• shared understanding
  • ‘the lens through which we view the world’
  • “our taken-for-grantedness……all these actions we carry out consciously and unconsciously” (Wepa, 2005, p. 31)
personal culture health and wellness
Personal culture - health and wellness
  • What does it mean to experience an interruption to your health?
  • Does everyone have the same experience when they are sick?
  • What does your personal culture have to do with health and wellness?
    • As an adult have you ever required assistance to dress, shower, eat, have things done for you when you cannot do them yourself?
  • Imagine that you were unable to shower and dress yourself this morning………..and had to have those activities done for you by someone else
knowing self your cultural identity
Knowing self: Your cultural identity

“The nurse delivering the nursing service will have undertaken a process of reflection on his or her own cultural identity and will recognise the impact that his or her personal culture has on his or her professional practice. Unsafe cultural practice comprises any action which diminishes, demeans or disempowers the cultural identity and wellbeing of an individual.”

(NCNZ, 2011, p. 7)

nursing culture
Nursing culture
  • Unknown territory
  • Seldom discussed

“Nursing conjures up the image of the ‘caring’, ‘controlling’ female, dependent on the paternalistic management structure of a health care system”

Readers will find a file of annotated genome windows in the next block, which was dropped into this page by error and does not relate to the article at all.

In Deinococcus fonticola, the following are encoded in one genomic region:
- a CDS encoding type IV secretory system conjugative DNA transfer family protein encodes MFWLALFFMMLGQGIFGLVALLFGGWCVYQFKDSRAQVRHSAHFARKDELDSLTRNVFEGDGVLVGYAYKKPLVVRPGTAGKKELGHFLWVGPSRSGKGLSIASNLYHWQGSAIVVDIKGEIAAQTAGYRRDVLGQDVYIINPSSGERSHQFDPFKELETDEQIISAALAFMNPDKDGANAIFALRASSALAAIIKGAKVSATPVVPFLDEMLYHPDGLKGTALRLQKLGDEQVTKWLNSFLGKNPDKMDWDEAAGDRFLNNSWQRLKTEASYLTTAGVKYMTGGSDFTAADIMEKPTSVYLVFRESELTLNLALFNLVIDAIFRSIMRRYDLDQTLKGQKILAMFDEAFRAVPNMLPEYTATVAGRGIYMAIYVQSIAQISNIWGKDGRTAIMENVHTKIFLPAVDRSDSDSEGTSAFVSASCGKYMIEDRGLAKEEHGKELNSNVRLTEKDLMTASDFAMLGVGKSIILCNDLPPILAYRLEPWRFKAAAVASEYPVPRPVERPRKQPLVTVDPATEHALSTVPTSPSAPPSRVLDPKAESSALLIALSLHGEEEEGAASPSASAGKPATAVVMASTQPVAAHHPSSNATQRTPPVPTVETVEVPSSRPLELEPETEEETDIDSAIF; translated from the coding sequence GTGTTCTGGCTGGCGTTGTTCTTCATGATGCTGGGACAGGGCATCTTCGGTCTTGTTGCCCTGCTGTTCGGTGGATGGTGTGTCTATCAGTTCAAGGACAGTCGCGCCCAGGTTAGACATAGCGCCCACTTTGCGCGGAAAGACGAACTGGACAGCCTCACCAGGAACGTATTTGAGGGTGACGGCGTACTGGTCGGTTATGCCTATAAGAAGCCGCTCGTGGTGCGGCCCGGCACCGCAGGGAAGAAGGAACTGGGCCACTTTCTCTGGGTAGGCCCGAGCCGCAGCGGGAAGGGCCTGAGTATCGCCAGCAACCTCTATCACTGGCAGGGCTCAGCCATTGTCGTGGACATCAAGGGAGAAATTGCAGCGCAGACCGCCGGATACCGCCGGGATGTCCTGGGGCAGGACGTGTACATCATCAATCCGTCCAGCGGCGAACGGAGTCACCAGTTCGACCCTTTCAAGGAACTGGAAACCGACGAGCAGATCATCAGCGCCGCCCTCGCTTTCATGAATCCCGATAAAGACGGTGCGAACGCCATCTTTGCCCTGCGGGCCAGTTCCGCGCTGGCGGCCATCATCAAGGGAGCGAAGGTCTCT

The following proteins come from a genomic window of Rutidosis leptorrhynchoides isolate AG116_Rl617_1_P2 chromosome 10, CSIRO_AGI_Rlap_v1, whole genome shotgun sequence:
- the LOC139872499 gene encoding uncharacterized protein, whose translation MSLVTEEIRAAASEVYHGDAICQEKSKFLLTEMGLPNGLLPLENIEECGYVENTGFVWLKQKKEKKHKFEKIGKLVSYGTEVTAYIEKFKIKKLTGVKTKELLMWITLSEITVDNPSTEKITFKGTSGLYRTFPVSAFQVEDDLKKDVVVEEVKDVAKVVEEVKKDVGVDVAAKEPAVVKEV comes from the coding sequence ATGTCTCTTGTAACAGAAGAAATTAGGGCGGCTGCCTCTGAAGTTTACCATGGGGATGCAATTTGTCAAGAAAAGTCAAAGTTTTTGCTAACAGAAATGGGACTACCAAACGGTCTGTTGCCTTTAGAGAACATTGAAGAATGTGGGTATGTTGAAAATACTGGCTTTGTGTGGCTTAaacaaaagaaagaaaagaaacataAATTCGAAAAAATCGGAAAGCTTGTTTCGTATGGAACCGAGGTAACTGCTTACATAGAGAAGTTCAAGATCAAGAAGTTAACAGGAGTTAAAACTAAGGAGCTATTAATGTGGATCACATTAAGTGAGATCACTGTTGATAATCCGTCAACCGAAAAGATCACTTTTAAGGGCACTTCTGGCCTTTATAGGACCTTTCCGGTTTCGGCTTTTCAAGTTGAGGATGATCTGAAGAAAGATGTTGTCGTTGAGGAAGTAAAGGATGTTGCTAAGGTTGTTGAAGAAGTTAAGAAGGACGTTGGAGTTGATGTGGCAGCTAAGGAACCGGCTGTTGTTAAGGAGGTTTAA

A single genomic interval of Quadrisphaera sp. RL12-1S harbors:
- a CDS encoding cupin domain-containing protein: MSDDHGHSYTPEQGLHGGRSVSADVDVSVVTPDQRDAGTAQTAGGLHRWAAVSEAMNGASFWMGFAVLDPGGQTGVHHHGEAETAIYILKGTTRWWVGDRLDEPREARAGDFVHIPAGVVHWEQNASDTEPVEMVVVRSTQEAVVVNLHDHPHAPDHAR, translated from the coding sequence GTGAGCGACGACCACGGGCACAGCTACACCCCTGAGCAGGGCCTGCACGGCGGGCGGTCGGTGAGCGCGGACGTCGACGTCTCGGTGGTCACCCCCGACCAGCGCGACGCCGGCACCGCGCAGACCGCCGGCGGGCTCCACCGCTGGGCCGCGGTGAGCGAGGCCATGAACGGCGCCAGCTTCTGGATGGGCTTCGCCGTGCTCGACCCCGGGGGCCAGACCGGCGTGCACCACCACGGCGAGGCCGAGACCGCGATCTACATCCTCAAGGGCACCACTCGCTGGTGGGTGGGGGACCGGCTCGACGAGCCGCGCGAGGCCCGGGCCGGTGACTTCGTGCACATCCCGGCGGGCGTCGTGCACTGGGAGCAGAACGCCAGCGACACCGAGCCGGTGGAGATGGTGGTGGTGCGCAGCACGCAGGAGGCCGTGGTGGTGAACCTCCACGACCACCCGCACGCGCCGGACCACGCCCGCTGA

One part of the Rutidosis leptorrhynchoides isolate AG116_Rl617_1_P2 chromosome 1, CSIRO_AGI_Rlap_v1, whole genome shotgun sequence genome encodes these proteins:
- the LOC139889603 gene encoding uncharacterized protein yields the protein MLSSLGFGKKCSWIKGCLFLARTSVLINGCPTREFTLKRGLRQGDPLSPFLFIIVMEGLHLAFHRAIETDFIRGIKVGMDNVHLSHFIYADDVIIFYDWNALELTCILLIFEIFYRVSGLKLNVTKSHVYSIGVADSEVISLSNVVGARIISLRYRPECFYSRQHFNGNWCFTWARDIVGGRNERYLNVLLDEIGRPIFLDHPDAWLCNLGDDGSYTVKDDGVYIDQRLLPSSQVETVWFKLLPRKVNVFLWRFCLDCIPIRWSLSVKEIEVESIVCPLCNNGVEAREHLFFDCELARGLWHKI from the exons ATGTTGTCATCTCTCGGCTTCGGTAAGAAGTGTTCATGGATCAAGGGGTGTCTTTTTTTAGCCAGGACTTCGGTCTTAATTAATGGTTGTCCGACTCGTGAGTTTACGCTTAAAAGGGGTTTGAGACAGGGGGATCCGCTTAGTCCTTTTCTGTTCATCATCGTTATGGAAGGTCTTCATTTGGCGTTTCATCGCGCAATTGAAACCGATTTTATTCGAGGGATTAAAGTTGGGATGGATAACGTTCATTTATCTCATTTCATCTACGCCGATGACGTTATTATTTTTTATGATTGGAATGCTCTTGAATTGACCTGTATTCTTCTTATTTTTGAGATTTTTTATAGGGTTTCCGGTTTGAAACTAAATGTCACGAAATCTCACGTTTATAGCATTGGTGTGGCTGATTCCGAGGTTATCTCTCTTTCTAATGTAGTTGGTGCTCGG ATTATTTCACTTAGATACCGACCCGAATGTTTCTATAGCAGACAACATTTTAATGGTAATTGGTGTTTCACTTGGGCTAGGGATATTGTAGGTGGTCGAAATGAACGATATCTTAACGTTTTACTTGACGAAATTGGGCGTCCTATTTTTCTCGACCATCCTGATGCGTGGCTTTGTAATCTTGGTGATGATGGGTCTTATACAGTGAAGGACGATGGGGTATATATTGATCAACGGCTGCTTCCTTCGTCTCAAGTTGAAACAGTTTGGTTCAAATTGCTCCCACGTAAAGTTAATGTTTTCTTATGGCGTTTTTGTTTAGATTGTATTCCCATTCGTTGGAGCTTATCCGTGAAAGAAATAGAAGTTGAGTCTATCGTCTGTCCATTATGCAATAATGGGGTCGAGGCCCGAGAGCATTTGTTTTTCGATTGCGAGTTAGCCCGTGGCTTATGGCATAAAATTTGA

(McMahon 1991, as cited in Hill, Lomas & MacGregor, 2003, p.319).

organisational culture
Organisational culture

“Culture shapes the beliefs and behaviours of people in the workplace”

(Thompson & Learmouth, 2002, p. 211).

Organisations can also consist of a mosaic of subcultures

(Ybema 1997, as cited in Hill, Lomas & MacGregor, 2003).

nursing culture1
“Nursing culture

… is situated within organizational culture that is further situated within the overarching culture of the health care system” (Kaminski, 2006, p.24-25)

professional socialisation into the culture
Professional socialisation into the culture
  • Beliefs
  • Practices
  • Likes
  • Dislikes
  • Norms and rituals
nursing in past 30 40 years
Nursing in past 30-40 years
  • Transformation particularly in education and academic circles
  • Move to professionalism (distinct from medicine)
    • Began to establish roles as scholars, theorists, scientists, and artists – effect to articulate distinct knowledge and role as activists – advocate, health promoter and teacher (Kaminski, 2005).
  • Major paradigm shift - struggling to demonstrate this with consistency

Adamson, A. (Director). (2001). Shrek [Film]. United States: DreamWorks.

Hill, Y., Lomas, L., & MacGregor, J. (2003). Managers, researchers, teachers and dabblers: Enabling a research culture in nursing departments in higher education institutions. Journal of Further and Higher Education,27(3), 317-331.

Kaminski, J. (2005). Editorial: Nursing informatics and nursing culture. Is there a fit? Online Journal of Nursing Informatics, 9(3). Retrieved on March 6 2007, from

Kaminski, J. (2006). Nursing through the lens of culture: A multiple gaze. Retrieved from

Larson, G. (n. d.). The far side gallery 2007 off-the- wall calendar. Kansas City: Andrews McMeel Publishing.

Nursing Council of New Zealand. (2011). Guidelines for cultural safety, the Treaty of Waitangi, and Maori health in nursing and midwifery education and practice. Wellington: Author.

Thompson, C., & Learmonth, M. (2002). How can we develop an evidence-based culture? In J.V. Craig & R.L. Smyth (Eds.), The evidence-based practice manual for nurses (pp. 211-2 39).London: Churchill Livingstone.

United Nations Cyber School Bus. (2008). Student Handout: Definitions. Retrieved from

Wepa, D. (Ed.). (2005). Cultural safety in Aotearoa New Zealand. Auckland: Pearson Education.